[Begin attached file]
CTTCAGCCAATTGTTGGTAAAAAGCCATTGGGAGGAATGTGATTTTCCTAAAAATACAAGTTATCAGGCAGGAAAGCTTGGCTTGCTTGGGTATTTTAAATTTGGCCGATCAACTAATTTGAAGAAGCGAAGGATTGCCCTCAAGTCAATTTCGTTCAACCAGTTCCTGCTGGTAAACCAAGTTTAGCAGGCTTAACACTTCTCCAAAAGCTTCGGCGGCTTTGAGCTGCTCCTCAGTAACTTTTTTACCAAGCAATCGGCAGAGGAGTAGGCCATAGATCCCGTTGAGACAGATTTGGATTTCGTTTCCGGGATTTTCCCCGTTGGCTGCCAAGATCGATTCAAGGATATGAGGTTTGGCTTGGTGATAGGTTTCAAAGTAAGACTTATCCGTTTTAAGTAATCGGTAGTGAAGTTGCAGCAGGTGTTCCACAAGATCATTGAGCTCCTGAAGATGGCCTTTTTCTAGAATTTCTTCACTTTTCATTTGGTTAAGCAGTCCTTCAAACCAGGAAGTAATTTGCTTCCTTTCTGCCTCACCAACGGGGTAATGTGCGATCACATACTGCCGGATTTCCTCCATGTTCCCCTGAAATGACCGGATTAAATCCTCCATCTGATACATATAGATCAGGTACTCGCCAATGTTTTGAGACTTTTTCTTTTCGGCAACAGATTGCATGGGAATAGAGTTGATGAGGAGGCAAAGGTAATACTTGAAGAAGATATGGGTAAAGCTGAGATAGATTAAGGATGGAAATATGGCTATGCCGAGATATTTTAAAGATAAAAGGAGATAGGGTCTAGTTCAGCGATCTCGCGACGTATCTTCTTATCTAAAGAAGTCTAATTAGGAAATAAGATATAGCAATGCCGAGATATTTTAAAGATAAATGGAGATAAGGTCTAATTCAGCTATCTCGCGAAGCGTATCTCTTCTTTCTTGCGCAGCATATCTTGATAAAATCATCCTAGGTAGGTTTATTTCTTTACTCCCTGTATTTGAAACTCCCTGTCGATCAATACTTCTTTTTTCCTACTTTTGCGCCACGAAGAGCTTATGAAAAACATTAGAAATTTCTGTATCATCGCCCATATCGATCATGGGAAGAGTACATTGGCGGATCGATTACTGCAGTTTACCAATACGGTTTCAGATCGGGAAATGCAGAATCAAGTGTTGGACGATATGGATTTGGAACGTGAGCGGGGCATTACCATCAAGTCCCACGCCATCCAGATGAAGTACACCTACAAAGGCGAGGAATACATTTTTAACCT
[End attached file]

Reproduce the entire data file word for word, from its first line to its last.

CTTCAGCCAATTGTTGGTAAAAAGCCATTGGGAGGAATGTGATTTTCCTAAAAATACAAGTTATCAGGCAGGAAAGCTTGGCTTGCTTGGGTATTTTAAATTTGGCCGATCAACTAATTTGAAGAAGCGAAGGATTGCCCTCAAGTCAATTTCGTTCAACCAGTTCCTGCTGGTAAACCAAGTTTAGCAGGCTTAACACTTCTCCAAAAGCTTCGGCGGCTTTGAGCTGCTCCTCAGTAACTTTTTTACCAAGCAATCGGCAGAGGAGTAGGCCATAGATCCCGTTGAGACAGATTTGGATTTCGTTTCCGGGATTTTCCCCGTTGGCTGCCAAGATCGATTCAAGGATATGAGGTTTGGCTTGGTGATAGGTTTCAAAGTAAGACTTATCCGTTTTAAGTAATCGGTAGTGAAGTTGCAGCAGGTGTTCCACAAGATCATTGAGCTCCTGAAGATGGCCTTTTTCTAGAATTTCTTCACTTTTCATTTGGTTAAGCAGTCCTTCAAACCAGGAAGTAATTTGCTTCCTTTCTGCCTCACCAACGGGGTAATGTGCGATCACATACTGCCGGATTTCCTCCATGTTCCCCTGAAATGACCGGATTAAATCCTCCATCTGATACATATAGATCAGGTACTCGCCAATGTTTTGAGACTTTTTCTTTTCGGCAACAGATTGCATGGGAATAGAGTTGATGAGGAGGCAAAGGTAATACTTGAAGAAGATATGGGTAAAGCTGAGATAGATTAAGGATGGAAATATGGCTATGCCGAGATATTTTAAAGATAAAAGGAGATAGGGTCTAGTTCAGCGATCTCGCGACGTATCTTCTTATCTAAAGAAGTCTAATTAGGAAATAAGATATAGCAATGCCGAGATATTTTAAAGATAAATGGAGATAAGGTCTAATTCAGCTATCTCGCGAAGCGTATCTCTTCTTTCTTGCGCAGCATATCTTGATAAAATCATCCTAGGTAGGTTTATTTCTTTACTCCCTGTATTTGAAACTCCCTGTCGATCAATACTTCTTTTTTCCTACTTTTGCGCCACGAAGAGCTTATGAAAAACATTAGAAATTTCTGTATCATCGCCCATATCGATCATGGGAAGAGTACATTGGCGGATCGATTACTGCAGTTTACCAATACGGTTTCAGATCGGGAAATGCAGAATCAAGTGTTGGACGATATGGATTTGGAACGTGAGCGGGGCATTACCATCAAGTCCCACGCCATCCAGATGAAGTACACCTACAAAGGCGAGGAATACATTTTTAACCT